Walking and making a turn very quickly and feeling dizzy? Abruptly turning your head, changing directions or even watching things move past; have any of these elicited dizziness or a general feeling of imbalance? All these movements fall under the umbrella category of dizziness and are a symptom called vertigo: type of dizziness associated with continual movement feedback after the cessation of a certain movement. The sensation includes swaying, tilting and spinning no different to spinning on a swivel chair repeatedly then stopping.
There are 2 forms of vertigo: peripheral and central. Central causes may include migraines, multiple sclerosis, strokes, vertebrobasilar insufficiency and neoplasms. In this article, we will cover the most common perispheral vertigo cause: Benign Positional Paroxysmal Vertigo (BPPV) (amongst other causes such as meniere’s disease and labyrinthitis). Benign paroxysmal positional vertigo is the most common cause, accounting for over one-half of all cases.
What is it
Within our ear there are 3 free flowing canals called out semicircular canals. These 3 rings help us orientate our head in space like a gyroscope. Amongst these canals lie fixed calcium-carbonate crystals which amongst with hair cells relay positional changes of the head including tilting, turning, and linear acceleration.
In BPPV, these crystals dislodge and remain free flowing within the semicircular canals (canalithiasis). These crystals then become a problem when we turn our head in space. The crystals persist to flow and send us information that we are moving even when the movement has stopped. The incongruency between your two ears (vestibular systems) leads to a sense of vertigo. While one side has stopped sending feedback, the other side continues inappropriately causing symptoms of dizziness, spinning, and/or swaying. BPPV however will not elicit symptoms when we are still, therefore rest is most ideal after a symptomatic episode.
Movements that may trigger BPPV symptoms include:
• Tilting the head
• Rolling over in bed
• Looking up or under
• Sudden head motion
BPPV Symtoms include:
• Visual disturbances (nystagmus)
• Loss of balance
• Syncope (fainting)
Risk factors include:
• Female sex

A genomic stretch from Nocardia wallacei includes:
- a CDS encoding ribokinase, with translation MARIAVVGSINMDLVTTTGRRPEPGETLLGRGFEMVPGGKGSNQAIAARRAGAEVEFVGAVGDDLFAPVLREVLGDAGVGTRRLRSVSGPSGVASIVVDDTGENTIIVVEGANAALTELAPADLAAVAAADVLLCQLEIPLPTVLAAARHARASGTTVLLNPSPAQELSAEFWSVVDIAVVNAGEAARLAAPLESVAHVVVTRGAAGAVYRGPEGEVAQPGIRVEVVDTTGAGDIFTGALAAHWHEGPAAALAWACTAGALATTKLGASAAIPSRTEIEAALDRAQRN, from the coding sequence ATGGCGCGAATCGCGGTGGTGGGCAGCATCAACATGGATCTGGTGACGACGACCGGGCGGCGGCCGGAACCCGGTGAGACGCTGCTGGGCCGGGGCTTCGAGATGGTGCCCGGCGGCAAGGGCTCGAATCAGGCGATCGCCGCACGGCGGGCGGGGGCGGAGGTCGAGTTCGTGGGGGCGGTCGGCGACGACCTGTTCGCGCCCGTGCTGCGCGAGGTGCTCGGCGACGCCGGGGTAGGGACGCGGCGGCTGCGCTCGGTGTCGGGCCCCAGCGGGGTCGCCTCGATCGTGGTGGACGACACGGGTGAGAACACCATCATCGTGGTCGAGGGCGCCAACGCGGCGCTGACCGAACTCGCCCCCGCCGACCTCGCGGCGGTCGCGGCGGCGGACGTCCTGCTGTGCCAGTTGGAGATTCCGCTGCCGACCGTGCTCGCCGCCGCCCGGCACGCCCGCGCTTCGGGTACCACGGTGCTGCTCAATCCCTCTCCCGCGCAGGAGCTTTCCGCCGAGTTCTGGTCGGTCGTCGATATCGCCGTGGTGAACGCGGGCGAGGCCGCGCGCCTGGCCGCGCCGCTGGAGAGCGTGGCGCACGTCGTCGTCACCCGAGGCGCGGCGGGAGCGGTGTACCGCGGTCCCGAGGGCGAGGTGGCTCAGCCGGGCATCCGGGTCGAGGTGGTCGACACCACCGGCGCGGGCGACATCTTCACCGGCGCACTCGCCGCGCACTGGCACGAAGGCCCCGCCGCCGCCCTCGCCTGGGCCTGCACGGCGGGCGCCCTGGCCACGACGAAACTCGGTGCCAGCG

• Hypertension (HTN)
• Cerebrovascular disease
• Chronic Obstructive Pulmonary Disease (COPD)
• Surgical procedure such as a cochlear implant
If a true BPPV presentation is diagonised using the Dix-Hallpike maneuver to localize the problematic vestibular system, another movement called the Epley maneuver can be performed. The maneuver seeks to relocate the canalithiasis/free flowing debris using gravity. Following this movement, patients are required to avoid turning in the symptomatic direction and required to stay upright or up to 45degrees. Patients will also need to sleep in a recumbent bed position to avoid disruption of the crystals. If symptom relief is transient, it is encouraged that the test and treatment is performed again, as there is symptomatic relief. Therapists may need to complete this maneuver 1 to 3 visits for complete resolution of symptoms. Please note that the Dix-Hallpike and Epley are not always tolerated by patients with BPPV, in which case treatment is symptomatic. Alternatively, if your vertigo is of systemic origin or an infection origin, antihistamines, such as Antivert (meclizine), Benadryl (diphenhydramine), or Dramamine (dimenhydrinate) to help vertigo episodes.
With the variable complaints that come with different presentations of vertigo/dizziness. Clinicians may assess and treat for BPPV, benefiting the patient as they may then get back to their activities of daily living.
Article written by Physiotherapist Joshua Shum